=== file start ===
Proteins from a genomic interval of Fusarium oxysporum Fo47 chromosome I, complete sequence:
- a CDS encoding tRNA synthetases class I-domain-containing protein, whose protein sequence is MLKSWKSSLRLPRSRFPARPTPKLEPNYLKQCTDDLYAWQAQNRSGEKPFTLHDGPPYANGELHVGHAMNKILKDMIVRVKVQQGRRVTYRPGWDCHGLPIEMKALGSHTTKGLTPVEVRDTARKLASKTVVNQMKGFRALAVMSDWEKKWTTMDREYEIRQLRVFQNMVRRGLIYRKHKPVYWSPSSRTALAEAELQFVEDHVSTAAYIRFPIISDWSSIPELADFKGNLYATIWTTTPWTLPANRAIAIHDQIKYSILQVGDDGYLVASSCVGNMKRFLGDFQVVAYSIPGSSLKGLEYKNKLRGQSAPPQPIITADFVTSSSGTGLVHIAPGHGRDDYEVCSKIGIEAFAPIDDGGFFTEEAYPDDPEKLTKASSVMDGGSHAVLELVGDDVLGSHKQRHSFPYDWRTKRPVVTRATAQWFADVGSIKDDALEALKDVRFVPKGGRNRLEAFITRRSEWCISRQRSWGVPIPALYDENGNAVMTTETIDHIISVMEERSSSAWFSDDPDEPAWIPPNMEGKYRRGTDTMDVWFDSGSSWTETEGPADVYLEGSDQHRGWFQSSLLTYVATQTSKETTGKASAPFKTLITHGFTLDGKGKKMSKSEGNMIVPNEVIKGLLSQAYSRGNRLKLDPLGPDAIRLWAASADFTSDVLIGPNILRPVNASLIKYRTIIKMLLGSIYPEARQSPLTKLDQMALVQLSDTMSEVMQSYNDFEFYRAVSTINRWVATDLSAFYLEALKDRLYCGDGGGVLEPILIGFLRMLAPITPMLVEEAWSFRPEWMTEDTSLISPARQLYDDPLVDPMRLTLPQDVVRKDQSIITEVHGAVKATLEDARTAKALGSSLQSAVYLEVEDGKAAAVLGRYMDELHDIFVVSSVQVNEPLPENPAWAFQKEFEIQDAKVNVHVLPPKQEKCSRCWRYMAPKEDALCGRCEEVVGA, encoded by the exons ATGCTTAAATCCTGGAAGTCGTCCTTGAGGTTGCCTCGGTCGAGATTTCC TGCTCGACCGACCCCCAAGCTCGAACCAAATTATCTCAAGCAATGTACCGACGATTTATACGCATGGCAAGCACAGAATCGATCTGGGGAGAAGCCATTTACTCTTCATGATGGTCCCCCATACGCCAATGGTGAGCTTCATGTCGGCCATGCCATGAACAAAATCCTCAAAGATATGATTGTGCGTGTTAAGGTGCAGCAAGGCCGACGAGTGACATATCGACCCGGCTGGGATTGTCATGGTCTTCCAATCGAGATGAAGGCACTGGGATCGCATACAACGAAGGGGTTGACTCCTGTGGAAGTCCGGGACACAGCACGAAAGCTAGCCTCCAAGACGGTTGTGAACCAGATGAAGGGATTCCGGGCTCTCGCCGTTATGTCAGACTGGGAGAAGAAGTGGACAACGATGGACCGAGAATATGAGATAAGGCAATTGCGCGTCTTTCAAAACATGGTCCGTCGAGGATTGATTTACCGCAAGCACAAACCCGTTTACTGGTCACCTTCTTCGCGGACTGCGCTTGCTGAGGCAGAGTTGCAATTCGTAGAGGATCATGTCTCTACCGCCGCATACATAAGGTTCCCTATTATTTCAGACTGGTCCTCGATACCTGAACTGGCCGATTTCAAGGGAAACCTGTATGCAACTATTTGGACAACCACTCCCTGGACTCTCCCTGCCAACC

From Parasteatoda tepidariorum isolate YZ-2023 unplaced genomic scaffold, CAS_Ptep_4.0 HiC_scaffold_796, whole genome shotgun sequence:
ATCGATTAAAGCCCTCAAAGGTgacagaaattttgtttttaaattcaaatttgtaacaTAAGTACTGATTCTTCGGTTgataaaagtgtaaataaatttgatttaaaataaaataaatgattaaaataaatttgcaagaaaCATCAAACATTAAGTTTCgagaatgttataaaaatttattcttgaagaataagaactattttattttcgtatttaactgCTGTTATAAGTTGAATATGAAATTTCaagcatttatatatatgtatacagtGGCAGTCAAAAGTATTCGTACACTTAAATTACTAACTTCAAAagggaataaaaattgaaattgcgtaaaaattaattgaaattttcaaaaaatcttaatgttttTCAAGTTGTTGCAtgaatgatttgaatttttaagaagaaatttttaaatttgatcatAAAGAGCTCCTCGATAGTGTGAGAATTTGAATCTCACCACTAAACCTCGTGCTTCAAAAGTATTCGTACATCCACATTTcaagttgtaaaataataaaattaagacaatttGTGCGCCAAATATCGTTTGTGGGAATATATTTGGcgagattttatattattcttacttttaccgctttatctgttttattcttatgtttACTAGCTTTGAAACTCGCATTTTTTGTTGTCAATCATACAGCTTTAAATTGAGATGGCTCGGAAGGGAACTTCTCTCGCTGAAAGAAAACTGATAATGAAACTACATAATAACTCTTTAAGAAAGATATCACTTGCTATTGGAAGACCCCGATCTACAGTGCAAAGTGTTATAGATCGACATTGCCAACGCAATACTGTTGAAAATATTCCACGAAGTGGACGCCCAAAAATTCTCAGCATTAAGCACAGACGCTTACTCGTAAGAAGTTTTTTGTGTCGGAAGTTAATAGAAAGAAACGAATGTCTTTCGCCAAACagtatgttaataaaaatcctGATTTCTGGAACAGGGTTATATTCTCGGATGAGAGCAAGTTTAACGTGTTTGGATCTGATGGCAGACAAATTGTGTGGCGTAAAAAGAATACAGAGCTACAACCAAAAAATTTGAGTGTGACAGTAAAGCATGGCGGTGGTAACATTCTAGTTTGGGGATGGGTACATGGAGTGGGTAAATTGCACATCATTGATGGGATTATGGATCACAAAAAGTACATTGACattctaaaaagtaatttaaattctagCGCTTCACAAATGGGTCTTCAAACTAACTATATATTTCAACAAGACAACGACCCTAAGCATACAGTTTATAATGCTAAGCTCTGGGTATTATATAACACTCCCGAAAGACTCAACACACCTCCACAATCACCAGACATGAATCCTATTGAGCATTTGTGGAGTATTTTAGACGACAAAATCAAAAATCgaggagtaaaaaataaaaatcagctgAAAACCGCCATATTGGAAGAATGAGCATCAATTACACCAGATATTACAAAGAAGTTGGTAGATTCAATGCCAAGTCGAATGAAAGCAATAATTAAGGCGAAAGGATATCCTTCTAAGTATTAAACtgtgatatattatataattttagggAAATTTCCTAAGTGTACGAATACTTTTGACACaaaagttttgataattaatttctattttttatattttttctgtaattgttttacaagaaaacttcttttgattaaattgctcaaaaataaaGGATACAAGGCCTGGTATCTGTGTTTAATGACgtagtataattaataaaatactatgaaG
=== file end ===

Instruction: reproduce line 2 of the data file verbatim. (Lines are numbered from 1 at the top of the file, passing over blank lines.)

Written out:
- a CDS encoding tRNA synthetases class I-domain-containing protein, whose protein sequence is MLKSWKSSLRLPRSRFPARPTPKLEPNYLKQCTDDLYAWQAQNRSGEKPFTLHDGPPYANGELHVGHAMNKILKDMIVRVKVQQGRRVTYRPGWDCHGLPIEMKALGSHTTKGLTPVEVRDTARKLASKTVVNQMKGFRALAVMSDWEKKWTTMDREYEIRQLRVFQNMVRRGLIYRKHKPVYWSPSSRTALAEAELQFVEDHVSTAAYIRFPIISDWSSIPELADFKGNLYATIWTTTPWTLPANRAIAIHDQIKYSILQVGDDGYLVASSCVGNMKRFLGDFQVVAYSIPGSSLKGLEYKNKLRGQSAPPQPIITADFVTSSSGTGLVHIAPGHGRDDYEVCSKIGIEAFAPIDDGGFFTEEAYPDDPEKLTKASSVMDGGSHAVLELVGDDVLGSHKQRHSFPYDWRTKRPVVTRATAQWFADVGSIKDDALEALKDVRFVPKGGRNRLEAFITRRSEWCISRQRSWGVPIPALYDENGNAVMTTETIDHIISVMEERSSSAWFSDDPDEPAWIPPNMEGKYRRGTDTMDVWFDSGSSWTETEGPADVYLEGSDQHRGWFQSSLLTYVATQTSKETTGKASAPFKTLITHGFTLDGKGKKMSKSEGNMIVPNEVIKGLLSQAYSRGNRLKLDPLGPDAIRLWAASADFTSDVLIGPNILRPVNASLIKYRTIIKMLLGSIYPEARQSPLTKLDQMALVQLSDTMSEVMQSYNDFEFYRAVSTINRWVATDLSAFYLEALKDRLYCGDGGGVLEPILIGFLRMLAPITPMLVEEAWSFRPEWMTEDTSLISPARQLYDDPLVDPMRLTLPQDVVRKDQSIITEVHGAVKATLEDARTAKALGSSLQSAVYLEVEDGKAAAVLGRYMDELHDIFVVSSVQVNEPLPENPAWAFQKEFEIQDAKVNVHVLPPKQEKCSRCWRYMAPKEDALCGRCEEVVGA, encoded by the exons ATGCTTAAATCCTGGAAGTCGTCCTTGAGGTTGCCTCGGTCGAGATTTCC TGCTCGACCGACCCCCAAGCTCGAACCAAATTATCTCAAGCAATGTACCGACGATTTATACGCATGGCAAGCACAGAATCGATCTGGGGAGAAGCCATTTACTCTTCATGATGGTCCCCCATACGCCAATGGTGAGCTTCATGTCGGCCATGCCATGAACAAAATCCTCAAAGATATGATTGTGCGTGTTAAGGTGCAGCAAGGCCGACGAGTGACATATCGACCCGGCTGGGATTGTCATGGTCTTCCAATCGAGATGAAGGCACTGGGATCGCATACAACGAAGGGGTTGACTCCTGTGGAAGTCCGGGACACAGCACGAAAGCTAGCCTCCAAGACGGTTGTGAACCAGATGAAGGGATTCCGGGCTCTCGCCGTTATGTCAGACTGGGAGAAGAAGTGGACAACGATGGACCGAGAATATGAGATAAGGCAATTGCGCGTCTTTCAAAACATGGTCCGTCGAGGATTGATTTACCGCAAGCACAAACCCGTTTACTGGTCACCTTCTTCGCGGACTGCGCTTGCTGAGGCAGAGTTGCAATTCGTAGAGGATCATGTCTCTACCGCCGCATACATAAGGTTCCCTATTATTTCAGACTGGTCCTCGATACCTGAACTGGCCGATTTCAAGGGAAACCTGTATGCAACTATTTGGACAACCACTCCCTGGACTCTCCCTGCCAACC